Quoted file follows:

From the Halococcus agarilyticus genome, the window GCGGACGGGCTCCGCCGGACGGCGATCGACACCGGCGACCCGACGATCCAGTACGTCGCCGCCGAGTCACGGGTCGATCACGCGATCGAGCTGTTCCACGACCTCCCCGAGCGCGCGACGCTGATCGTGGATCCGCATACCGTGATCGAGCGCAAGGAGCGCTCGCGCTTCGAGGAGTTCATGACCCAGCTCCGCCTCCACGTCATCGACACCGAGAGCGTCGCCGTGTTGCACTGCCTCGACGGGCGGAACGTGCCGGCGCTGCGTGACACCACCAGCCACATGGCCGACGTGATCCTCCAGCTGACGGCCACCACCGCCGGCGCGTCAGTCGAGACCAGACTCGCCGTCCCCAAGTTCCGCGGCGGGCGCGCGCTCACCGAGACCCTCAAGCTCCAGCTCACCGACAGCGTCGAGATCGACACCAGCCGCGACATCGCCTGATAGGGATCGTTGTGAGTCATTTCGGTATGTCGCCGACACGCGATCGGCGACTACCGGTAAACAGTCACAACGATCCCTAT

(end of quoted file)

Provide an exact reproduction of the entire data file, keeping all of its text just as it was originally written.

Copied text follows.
From the Halococcus agarilyticus genome, the window GCGGACGGGCTCCGCCGGACGGCGATCGACACCGGCGACCCGACGATCCAGTACGTCGCCGCCGAGTCACGGGTCGATCACGCGATCGAGCTGTTCCACGACCTCCCCGAGCGCGCGACGCTGATCGTGGATCCGCATACCGTGATCGAGCGCAAGGAGCGCTCGCGCTTCGAGGAGTTCATGACCCAGCTCCGCCTCCACGTCATCGACACCGAGAGCGTCGCCGTGTTGCACTGCCTCGACGGGCGGAACGTGCCGGCGCTGCGTGACACCACCAGCCACATGGCCGACGTGATCCTCCAGCTGACGGCCACCACCGCCGGCGCGTCAGTCGAGACCAGACTCGCCGTCCCCAAGTTCCGCGGCGGGCGCGCGCTCACCGAGACCCTCAAGCTCCAGCTCACCGACAGCGTCGAGATCGACACCAGCCGCGACATCGCCTGATAGGGATCGTTGTGAGTCATTTCGGTATGTCGCCGACACGCGATCGGCGACTACCGGTAAACAGTCACAACGATCCCTAT